May 26, 2021 | Policy Brief

Qatar’s Detention of Writer Puts Labor Abuses in the Spotlight Again

May 26, 2021 | Policy Brief

Qatar’s Detention of Writer Puts Labor Abuses in the Spotlight Again

Qatar has detained Malcolm Bidali, a 28-year-old Kenyan foreign worker, but will not disclose where he is being held or what charges he faces. While working as a security guard, Bidali chronicled the difficult conditions faced by Qatar’s 2 million foreign laborers, bringing renewed attention to Doha’s poor record on labor rights as it prepares to host the 2022 World Cup.

Bidali arrived in Qatar in 2016 and wrote articles under the pseudonym “Noah,” highlighting the harsh – and often inhumane – conditions in which many of Qatar’s foreign laborers live and work. Qatari security forces detained Bidali on May 4. The government stated he had been “placed under investigation for violating Qatar’s security laws and regulations.” Rights groups fear Bidali has been “forcibly disappeared.” The Qatari government has not disclosed any information on where Bidali is being held, what charges he faces, or whether he has been offered consular assistance. In a phone call to his mother, Bidali reported he is being held in solitary confinement and did not have access to a lawyer.

Bidali’s mistreatment once again highlights Qatar’s – and, generally, the Gulf region’s – woeful labor rights record. Qatar has a 2-million-strong workforce of foreign laborers, making up 95 percent of the Qatari population. One million of them work in construction. Qatar’s foreign workers face long hours, inadequate legal protections, poor pay – which employers sometimes withhold – and even forced labor and human trafficking. Qatar’s labor rights record has received heightened scrutiny in recent years as the emirate prepares to host the 2022 World Cup, spurring a massive infrastructure build largely carried out by foreign workers.

More than 6,500 South Asian workers, the majority of them likely employees of infrastructure projects, have died in Qatar in the last decade, with the majority of deaths attributed to cardiac or respiratory failure. Severe heat stress brought on by working in the emirate’s blistering summer sun is likely a factor. However, Qatar only rarely performs autopsies – despite a 2014 recommendation from Qatari government lawyers that autopsies should be performed in cases of sudden or unexpected death.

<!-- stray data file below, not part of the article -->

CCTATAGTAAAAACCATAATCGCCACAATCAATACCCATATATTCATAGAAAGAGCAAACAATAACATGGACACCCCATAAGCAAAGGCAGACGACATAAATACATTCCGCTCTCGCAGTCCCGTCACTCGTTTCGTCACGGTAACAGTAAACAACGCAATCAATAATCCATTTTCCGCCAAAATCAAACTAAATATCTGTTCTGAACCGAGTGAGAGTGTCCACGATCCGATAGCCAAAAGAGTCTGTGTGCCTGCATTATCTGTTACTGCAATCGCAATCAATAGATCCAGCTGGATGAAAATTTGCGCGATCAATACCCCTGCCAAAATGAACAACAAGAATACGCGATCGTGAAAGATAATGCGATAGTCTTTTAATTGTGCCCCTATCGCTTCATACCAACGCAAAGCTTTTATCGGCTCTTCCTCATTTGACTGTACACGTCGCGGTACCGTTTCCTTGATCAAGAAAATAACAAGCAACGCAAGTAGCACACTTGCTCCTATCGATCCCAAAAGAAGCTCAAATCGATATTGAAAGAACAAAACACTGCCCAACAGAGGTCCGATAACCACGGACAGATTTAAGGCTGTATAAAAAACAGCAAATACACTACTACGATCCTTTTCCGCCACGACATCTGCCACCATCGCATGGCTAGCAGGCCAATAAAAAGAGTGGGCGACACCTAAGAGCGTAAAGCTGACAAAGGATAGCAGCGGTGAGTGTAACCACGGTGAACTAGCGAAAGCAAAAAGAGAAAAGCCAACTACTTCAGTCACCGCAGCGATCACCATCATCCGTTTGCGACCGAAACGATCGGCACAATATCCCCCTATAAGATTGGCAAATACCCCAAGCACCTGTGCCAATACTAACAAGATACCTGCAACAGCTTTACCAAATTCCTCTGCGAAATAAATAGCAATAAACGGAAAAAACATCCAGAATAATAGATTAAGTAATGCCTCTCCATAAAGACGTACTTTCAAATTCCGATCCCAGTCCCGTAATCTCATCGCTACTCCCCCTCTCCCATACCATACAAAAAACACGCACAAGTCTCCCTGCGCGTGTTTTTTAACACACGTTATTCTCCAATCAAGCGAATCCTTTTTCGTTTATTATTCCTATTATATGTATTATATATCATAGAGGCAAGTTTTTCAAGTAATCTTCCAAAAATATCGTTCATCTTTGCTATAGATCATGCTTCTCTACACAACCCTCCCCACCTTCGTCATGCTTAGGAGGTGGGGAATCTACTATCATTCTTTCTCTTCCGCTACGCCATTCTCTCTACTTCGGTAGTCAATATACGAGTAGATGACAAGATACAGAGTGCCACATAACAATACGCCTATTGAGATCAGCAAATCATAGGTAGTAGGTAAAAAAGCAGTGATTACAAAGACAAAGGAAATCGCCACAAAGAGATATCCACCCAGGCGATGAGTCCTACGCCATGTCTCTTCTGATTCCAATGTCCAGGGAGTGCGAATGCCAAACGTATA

Qatar has made some reforms to its labor laws following a 2017 partnership with the International Labour Organization. Last year, the emirate effectively abolished the kafala system, which forbade workers from changing their jobs without their employer’s permission. Qatar also introduced a new minimum wage, created a support and insurance fund for workers, and introduced a new law to protect domestic workers, among other measures.

Enforcement, however, has been patchy. The support and insurance fund, for example, only became operational two years after it was established. Domestic workers report ongoing abuses, including passport confiscation and physical mistreatment. The COVID-19 pandemic has led to further mistreatment: Last March, Qatar locked down an expatriate-heavy industrial area in Doha to curtail the spread of the virus, effectively trapping hundreds of thousands of workers in severely cramped conditions. Doha also illegally expelled dozens of workers after falsely notifying them that they were being taken for COVID-19 tests.

The Biden administration should demand that Qatar immediately disclose Bidali’s whereabouts, what charges he faces, and whether he has received proper access to consular and legal assistance. The Qatari authorities should also release Bidali unless they have credible evidence against him. The Biden administration has, after all, pledged to put “human rights at the center of U.S. foreign policy.” The administration should also press Qatar to enforce its labor reforms in a consistent and transparent manner. Should Doha fail to respond, public scrutiny of Qatar’s labor rights record should be increased as the World Cup draws closer.

Varsha Koduvayur is a senior research analyst at the Foundation for Defense of Democracies (FDD), where she focuses on the Persian Gulf. For more analysis from Varsha and FDD, please subscribe HERE. Follow Varsha on Twitter @varshakoduvayur. Follow FDD on Twitter @FDD. FDD is a Washington, DC-based, nonpartisan research institute focusing on national security and foreign policy.


Gulf States